In Germany, Anis Amri, a 23-year-old Tunisian who carried out the deadly attack on the Christmas market in Berlin, used multiple identities to illegally collect welfare payments. German authorities apparently knew of the fraud but failed to act.
Meanwhile, a jihadist residing in Wolfsburg who took his wife and two small children to Syria continued to receive German welfare payments, amounting to tens of thousands of euros, for one year after leaving Germany. Local authorities said that German privacy laws made it impossible for them to know that the family had left the country.
Overall, more than 20% of the German jihadists fighting in Syria and Iraq were found to be receiving state welfare benefits; jihadists are also eligible to begin receiving benefits again after they return to Germany. Bavarian Interior Minister Joachim Herrmann said:
"It should never come to this. German taxpayers' money should never directly or indirectly finance Islamist terrorism. The benefits of such terrorist parasites should be eliminated immediately. Not working and spreading terror at the expense of the German state is not only extremely dangerous, it is also the worst provocation and disgrace."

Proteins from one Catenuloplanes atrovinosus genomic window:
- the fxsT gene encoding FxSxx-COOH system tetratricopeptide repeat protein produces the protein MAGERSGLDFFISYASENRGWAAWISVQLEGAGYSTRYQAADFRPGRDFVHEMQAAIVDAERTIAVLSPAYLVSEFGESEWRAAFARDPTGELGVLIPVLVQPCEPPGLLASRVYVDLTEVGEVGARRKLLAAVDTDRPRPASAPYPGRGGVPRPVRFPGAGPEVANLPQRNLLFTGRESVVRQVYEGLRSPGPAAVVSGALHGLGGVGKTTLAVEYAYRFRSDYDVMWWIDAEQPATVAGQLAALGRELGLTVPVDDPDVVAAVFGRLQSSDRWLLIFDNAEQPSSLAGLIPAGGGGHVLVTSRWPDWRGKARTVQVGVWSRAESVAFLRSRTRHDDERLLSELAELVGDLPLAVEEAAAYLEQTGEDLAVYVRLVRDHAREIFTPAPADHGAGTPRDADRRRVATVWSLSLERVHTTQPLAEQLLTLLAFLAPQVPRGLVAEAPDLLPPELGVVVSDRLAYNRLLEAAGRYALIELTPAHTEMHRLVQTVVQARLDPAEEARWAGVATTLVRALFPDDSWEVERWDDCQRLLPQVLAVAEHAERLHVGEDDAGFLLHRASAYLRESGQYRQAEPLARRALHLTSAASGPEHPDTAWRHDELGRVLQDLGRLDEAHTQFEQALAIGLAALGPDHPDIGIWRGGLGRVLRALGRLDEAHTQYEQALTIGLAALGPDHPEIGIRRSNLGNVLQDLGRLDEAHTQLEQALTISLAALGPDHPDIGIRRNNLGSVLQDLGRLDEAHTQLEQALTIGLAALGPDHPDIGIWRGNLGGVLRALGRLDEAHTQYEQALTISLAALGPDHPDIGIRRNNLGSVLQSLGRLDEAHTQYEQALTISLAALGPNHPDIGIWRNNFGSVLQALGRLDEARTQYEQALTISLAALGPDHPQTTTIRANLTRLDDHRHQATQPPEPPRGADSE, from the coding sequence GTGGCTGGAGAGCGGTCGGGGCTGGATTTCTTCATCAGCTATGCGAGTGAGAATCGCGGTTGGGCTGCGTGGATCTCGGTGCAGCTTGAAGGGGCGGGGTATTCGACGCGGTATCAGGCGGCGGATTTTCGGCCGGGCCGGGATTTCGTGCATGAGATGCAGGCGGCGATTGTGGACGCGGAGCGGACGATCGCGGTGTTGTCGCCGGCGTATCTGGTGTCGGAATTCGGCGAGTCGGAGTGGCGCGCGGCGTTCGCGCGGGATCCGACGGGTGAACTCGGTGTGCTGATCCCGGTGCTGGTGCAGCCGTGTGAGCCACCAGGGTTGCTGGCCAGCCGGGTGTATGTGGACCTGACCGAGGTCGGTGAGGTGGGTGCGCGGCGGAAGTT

In the Netherlands, the government stopped welfare payments to dozens of jihadists a Dutch fighter named Khalid Abdurahman appeared in a YouTube video with five severed heads. Originally from Iraq, Abdurahman was living on social welfare benefits in the Netherlands for more than a decade before he joined the Islamic State in Syria. Dutch social services declared him to be unfit for work and taxpayers paid for the medication to treat him for claustrophobia and schizophrenia.
The law to terminate welfare payments to jihadists does not extend to student loans: Deputy Prime Minister Lodewijk Asscher said that such a ban would be counterproductive because it would make it more difficult for returning jihadists to reintegrate.
In Spain, Saib Lachhab, a 41-year-old Moroccan jihadist residing in the Basque city of Vitoria, accumulated €9,000 ($11,000) in welfare payments to finance his plan to join the Islamic State in Syria. Each month he received €625 ($750) from the central government and €250 ($300) from the Basque government. He also received €900 ($1,075) a month in unemployment benefits.